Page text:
On February 2, the amazing Kavita Krishnan, who is Secretary of the All India Progressive Women’s Association (AIPWA), visited my university and talked to us about the situation in India regarding feminism and race, and explained how feminism has now become a global thing.
Her talk was so amazing that I don’t even know where to begin. It’s a shame that very few people attended it; I would have given her an entire lecture hall, but she just spoke to a small group of maybe 15 people, all sitting on chairs in a circle. But on the positive side, that made the event feel more personal, and it gave her more time to answer questions in-depth.
She is an incredibly intelligent woman, and usually when I go to events like these, the person who is talking can’t answer everything, but she gave amazing answers to every single question, and the questions some people asked were quite specific and difficult to answer satisfactorily. She started off by talking about feminism in India in general, explaining how the class system works, how women are living these days, and how the government functions. I didn’t know much about India going in, and to be honest I am still very ignorant, but she did a wonderful job explaining everything in an easy and understandable way without being patronising at all.
The discussion then got much more specific, especially when people started asking questions, and she talked about so many interesting things. She told us about a case of custodial rape that happened a while ago in India and that changed the way rape is seen both in life and by the law; she discussed Islamophobia; she taught us how sex-selective abortion works and how the government is trying to change the laws to make abortions very complicated for women; and she also talked about violence towards the indigenous communities in India. Everything she said was fascinating and horrible at the same time, but throughout all of it there was an underlying sense of hope and strength, and she made sure that we all left the conversation knowing that Indian women are not victims and that the feminist movement in India is very strong.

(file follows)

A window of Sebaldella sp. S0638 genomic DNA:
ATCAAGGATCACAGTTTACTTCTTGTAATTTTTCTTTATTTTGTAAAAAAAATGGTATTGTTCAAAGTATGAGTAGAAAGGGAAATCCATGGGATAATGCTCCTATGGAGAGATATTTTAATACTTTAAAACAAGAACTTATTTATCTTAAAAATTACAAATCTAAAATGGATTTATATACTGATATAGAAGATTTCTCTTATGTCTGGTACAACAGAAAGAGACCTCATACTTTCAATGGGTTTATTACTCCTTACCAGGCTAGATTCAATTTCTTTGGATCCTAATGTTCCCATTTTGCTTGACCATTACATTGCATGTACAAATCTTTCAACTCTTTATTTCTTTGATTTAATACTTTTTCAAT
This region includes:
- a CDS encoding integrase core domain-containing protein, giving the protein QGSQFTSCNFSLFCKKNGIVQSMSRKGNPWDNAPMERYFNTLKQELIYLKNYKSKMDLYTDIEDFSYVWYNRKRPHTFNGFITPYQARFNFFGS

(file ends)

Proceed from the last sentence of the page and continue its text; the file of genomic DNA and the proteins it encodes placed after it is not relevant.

One story she told stuck with me in particular. It was about a woman, a friend of Kavita’s I believe, who went to a gas station in her car, and when she got out of the car, a man walked up to her and starting beating her up for no reason, and when he stopped and drove away she screamed to the people standing by and watching to write down his registration plate number, but no one did. When she walked up to them and asked why no one had written anything down, they simply said: “We thought he was your husband.” When Kavita told this story, she explained how this kind of view of violence against women being okay when it happens at home, when it’s done by your own husband, is incredibly damaging and unfortunately quite common. However, she added that one time in court someone was asking men if they thought rape should be legally punished if it was committed in the home, and while a lot of older men said no, younger men were appalled at the question and said that they did not want to be married if it meant having that much power over their wives. So again, she ended the discussion on a positive note.
Another thing she talked about a lot and which I thought was both important and really interesting is victim-blaming. So she told us that when there started to be more awareness of sexual assault in India, the government thought that to increase safety for women they would tell them to not go outside alone, at night, or at all. This, of course, is the completely wrong way of handling things, and women got angry. A really cool movement was born, called Why Loiter, and it consisted (and still consists) of women and girls hanging out in public places and posting pictures of it online. There is even a book about this movement, written by Shilpa Phadke, Sameera Khan, and Shilpa Ranade, and I am definitely going to pick it up at some point, because the whole movement sounds absolutely amazing.
Finally, she said that something we, as people living in England and in the western world in general, should remember, is that whatever is going on in India should never be diminished as “a cultural thing”; this is neither an excuse nor a valid way of talking about real problems that affect people globally. A lot of the things that are happening in countries that were once colonies are consequences of Europe’s invasion, and we have to find better ways of solving these problems, being both efficient and respectful, and without forgetting that India is not just “a poor country”, but full of people capable of taking matters into their own hands and fighting for their rights.
‘Till next time and happy reading!